How 5G will impact your business

The new standard holds greater value to businesses beyond lower latency and faster transmission speeds — such as the need for carriers to leverage network slicing, ultra-latency and on-demand services, according to panelists at the recent Canadian Telecom Summit.


I don’t know what goes on in the parking lot at your workplace, but Verizon says the one at its Basking Ridge, NJ office was recently the site of a world first in telecom history.

A few weeks ago, Verizon and Nokia set up receiving equipment outside that parking garage to run tests of the New Radio (NR) 5G standard released by 3GPP, the Third Generation Partnership Project industry group that develops telecom specifications. Verizon is hailing it as the first outdoor demo of the new 5G standard outside of a lab setting.

As first reported in Fierce Wireless, various live interactive VR sessions and 4K video streams were transmitted simultaneously during the experiment. Latency was pared down to just 1.5 milliseconds, which Verizon points out is “150 times faster than you can blink your eye.” Throughput speeds of up to 1.8 Gbps were also achieved.

Shortly before this successful test, 3GPP issued the standalone (SA) Release 15 specs for 5G. According to the 3GPP news release, this means “another essential step of standardization of 5G has been successfully completed. Now the whole industry is taking the final sprint towards 5G commercialization.”

With Verizon planning to launch the U.S.’s first 5G residential broadband service in four cities later this year, it certainly looks like the 5G finish line is in sight.

What will that really mean for business end users? Some potential answers came out of a 5G panel discussion at the Canadian Telecom Summit in Toronto recently.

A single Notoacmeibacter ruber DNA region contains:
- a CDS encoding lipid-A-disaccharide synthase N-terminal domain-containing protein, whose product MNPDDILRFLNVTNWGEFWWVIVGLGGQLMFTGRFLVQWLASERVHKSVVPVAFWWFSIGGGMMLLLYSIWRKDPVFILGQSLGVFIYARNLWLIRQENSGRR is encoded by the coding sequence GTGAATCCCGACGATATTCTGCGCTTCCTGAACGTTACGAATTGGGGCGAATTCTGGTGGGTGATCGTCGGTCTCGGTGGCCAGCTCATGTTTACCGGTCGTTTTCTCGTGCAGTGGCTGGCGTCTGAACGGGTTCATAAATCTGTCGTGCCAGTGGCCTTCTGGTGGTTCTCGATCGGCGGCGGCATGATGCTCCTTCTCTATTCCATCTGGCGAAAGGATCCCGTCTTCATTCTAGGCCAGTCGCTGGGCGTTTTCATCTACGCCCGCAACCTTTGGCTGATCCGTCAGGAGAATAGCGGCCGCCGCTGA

One feature of note is the impact on response time, which will enable AR, VR and other applications where lower latency is absolutely essential. Yet all of the panelists emphasized that 5G holds greater value to businesses beyond lower latency and faster transmission speeds — such as the need for carriers to leverage network slicing, ultra-latency and on-demand services to fulfill the needs of business customers.

Network slicing? As the panel explained, this allows traffic to be “customized” for certain applications, which is a radical change with 5G that isn’t really possible in 4G.

“Creating customized networks within networks can add value, whether it’s public safety or taxis or whatever,” added moderator Eric Smith, VP of regulatory affairs at the Canadian Wireless Telecommunications Association.

The word ‘customized’ cropped up a lot during the discussion. In short, 5G will likely open the door to more specialized services and applications for business customers — pushing applications and services to the edge and drilling right down to the individual level.

5G will, of course, result in increased connectivity, which will show up in connected vehicles and smart cities, and eventually revolutionizing the manufacturing industry.

None of this will happen overnight. According to panelist Kyriakos Vergos, VP of North American sales at Airspan Networks, 5G challenges (at least in Canada) include a lack of dark fiber, a shortage of available spectrum and a dearth of 5G standards specifically for device makers.

Canada also needs to develop “strong regulatory frameworks” around 5G, said panel member Tim Dinesen, executive VP of networks at Xplorenet Communications.

Still, if Verizon’s recent test run demonstrated anything, it’s that 5G is finally poised to get out of the parking lot, so to speak. Let’s hope carriers, regulators, hardware makers, solution providers and customers are already doing their part to be ready for the race.

Image: iStock

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